Mar 09

Gecko’s new image cache

Now that I’ve finally checked bug 466586 in to the mozilla-1.9.1/Firefox 3.5 development branch, I consider the design of Imagelib’s cache finished. I planned on blogging about this a while ago, but other problems distracted me.

When I joined the Mozilla Corporation’s gfx group in February of 2008, I was tasked with what seemed like a simple job: create a hashtable-based cache for imagelib, so it no longer had to use necko’s memory cache. (The work to implement this new cache was tracked in bug 430061.) While this seemed like unnecessary reimplementation, I was assured by Stuart and Vlad that necko’s memory cache was meant for an entirely different class of object, and that the large images stored in it were crowding out those objects (such as pages loaded over SSL).

Initially, this seemed like a simple job, but it turned out to be a multi-month effort that involved a lot of rewriting, debugging, collaboration, and patience. The last two attributes were especially embodied by Boris Zbarsky, who went out of his way to help me debug problems I didn’t understand, reviewed far too many iterations of patches, and was generally helpful in a way that I think exemplifies Mozilla’s community spirit. Thank you, Boris.

The most important fruit of all this labour is the reduction in memory use it made possible: a clever eviction policy lets us halve the size of the cache while maintaining the same real-world performance.

The remainder of this post will be a detailed explanation of the cache’s design, how it is implemented, and how I came to the decisions I made. I plan on rolling this into into an MDC article at some point, so if you have questions, please ask them.

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Feb 09

How you can help with recent image library changes on mozilla-central

Over the course of Mozilla’s 1.9.1 branch development, I’ve made a number of pretty important changes to Gecko/Firefox’s image library. I plan on blogging more about those changes in the future, but in a nutshell, instead of using necko’s memory cache to store decoded images, imagelib (libpr0n) now uses its own hash table, eviction criteria, and resurrection methods to cache decoded images.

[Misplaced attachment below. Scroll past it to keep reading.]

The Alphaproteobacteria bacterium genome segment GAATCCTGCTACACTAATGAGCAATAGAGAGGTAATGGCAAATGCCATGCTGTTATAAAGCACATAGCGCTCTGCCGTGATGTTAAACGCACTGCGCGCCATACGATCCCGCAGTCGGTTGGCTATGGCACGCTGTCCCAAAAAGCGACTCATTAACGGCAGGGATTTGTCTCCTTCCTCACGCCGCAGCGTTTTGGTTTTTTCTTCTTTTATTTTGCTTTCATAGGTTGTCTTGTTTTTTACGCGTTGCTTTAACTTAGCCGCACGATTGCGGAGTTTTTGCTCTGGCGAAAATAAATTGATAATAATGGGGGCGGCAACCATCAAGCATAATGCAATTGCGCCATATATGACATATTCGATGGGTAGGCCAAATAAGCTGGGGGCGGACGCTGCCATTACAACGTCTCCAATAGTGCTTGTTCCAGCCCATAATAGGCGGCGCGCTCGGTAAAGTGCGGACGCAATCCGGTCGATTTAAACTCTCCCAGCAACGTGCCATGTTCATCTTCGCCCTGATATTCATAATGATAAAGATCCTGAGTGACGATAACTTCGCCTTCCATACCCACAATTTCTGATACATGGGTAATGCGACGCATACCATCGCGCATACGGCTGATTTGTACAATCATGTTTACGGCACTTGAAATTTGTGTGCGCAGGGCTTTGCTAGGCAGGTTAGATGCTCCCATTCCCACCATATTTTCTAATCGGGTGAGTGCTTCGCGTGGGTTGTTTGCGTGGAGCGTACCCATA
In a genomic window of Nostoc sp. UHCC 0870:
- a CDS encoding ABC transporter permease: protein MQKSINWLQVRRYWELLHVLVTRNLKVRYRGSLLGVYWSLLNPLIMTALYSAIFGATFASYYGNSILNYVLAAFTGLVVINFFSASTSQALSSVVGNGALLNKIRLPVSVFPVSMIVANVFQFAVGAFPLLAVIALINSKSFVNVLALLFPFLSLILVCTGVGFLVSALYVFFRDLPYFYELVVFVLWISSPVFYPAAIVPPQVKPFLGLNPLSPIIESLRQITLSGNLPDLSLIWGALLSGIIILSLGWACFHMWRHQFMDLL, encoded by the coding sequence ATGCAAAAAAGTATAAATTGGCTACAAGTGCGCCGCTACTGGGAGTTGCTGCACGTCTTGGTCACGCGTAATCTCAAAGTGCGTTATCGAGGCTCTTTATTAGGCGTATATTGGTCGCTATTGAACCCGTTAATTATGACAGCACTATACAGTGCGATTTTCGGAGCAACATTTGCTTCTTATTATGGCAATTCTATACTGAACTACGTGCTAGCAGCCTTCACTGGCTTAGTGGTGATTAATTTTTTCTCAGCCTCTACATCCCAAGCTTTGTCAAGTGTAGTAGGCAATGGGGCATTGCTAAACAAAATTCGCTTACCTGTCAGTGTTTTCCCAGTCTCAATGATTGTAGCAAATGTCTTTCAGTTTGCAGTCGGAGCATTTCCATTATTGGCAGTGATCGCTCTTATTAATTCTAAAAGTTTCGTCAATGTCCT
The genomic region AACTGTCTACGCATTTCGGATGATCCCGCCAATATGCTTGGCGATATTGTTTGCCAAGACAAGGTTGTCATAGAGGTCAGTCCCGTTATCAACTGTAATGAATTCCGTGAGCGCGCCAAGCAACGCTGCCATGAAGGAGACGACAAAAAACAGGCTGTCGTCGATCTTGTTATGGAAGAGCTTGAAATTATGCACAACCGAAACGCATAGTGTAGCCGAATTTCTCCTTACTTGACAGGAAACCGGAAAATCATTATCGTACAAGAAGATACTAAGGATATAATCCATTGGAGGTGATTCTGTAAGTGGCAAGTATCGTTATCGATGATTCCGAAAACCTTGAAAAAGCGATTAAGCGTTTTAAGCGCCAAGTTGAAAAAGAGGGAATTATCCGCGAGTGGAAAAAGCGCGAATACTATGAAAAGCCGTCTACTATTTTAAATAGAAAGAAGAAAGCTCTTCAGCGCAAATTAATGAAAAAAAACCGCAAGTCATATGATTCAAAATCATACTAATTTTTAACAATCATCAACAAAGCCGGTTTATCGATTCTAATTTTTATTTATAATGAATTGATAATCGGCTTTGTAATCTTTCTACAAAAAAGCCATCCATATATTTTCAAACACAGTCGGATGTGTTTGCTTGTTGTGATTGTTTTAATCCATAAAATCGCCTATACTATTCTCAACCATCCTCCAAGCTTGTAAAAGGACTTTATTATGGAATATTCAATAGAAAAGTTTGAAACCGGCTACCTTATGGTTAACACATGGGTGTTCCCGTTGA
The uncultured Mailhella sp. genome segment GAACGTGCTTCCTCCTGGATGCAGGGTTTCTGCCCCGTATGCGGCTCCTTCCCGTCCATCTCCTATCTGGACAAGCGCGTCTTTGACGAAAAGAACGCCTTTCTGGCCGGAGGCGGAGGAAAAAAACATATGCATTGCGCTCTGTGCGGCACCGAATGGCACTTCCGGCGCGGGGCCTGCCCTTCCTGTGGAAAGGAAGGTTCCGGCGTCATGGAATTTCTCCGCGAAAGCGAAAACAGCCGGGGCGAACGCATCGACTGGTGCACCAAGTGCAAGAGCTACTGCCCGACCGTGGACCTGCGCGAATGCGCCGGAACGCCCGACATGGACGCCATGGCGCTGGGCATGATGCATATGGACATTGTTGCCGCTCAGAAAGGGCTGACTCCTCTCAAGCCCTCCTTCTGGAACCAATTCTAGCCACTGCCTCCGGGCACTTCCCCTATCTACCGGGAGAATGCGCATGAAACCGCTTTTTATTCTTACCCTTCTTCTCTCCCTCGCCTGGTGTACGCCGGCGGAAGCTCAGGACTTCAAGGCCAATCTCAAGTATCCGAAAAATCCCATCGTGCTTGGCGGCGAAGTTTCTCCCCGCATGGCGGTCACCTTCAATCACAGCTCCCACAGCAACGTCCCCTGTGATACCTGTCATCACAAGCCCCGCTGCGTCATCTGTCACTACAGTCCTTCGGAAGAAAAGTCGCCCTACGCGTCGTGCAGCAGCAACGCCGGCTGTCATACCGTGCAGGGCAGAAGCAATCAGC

As part of the changes for bug 466586, I’ve made it so that images that are still in use – for example, an image displayed in a webpage that you have open – are always accessible from the cache. Only once the image isn’t being used anymore do we start thinking about removing it from the cache (and freeing up its memory). Unfortunately, my current patch (available on the bug, and checked in to mozilla-central) has some latent bugs that I have never been able to reproduce. I do have proof that these bugs exist: in particular, several crashes have shown up when expiring images from the cache since I checked in the patch.

Currently, this code is only checked in to mozilla-central, i.e., the 1.9.2 or mozilla-central branch. I don’t have any test cases for these bugs (though I’m trying to get URLs for the crashes), but if you see a crash in your up-to-date Minefield build (2009-02-18 or newer) that contains “img” in the stack trace, or you get an abort in your debug build in imgCacheEntry, please file a bug with what you were doing, whether it’s reproducible, what URL you were at, and any other details you can find. (MDC has some good information about how to report and get information on crashes in Firefox.)

The bug this patch fixes is a Firefox 3.1 beta 3 blocker, so the more users this code has (and consequently the more eyes we have on it), the better.

UPDATE: Bug 480352 has been filed on this unknown crash, along with some bare-bones instructions on how you can help.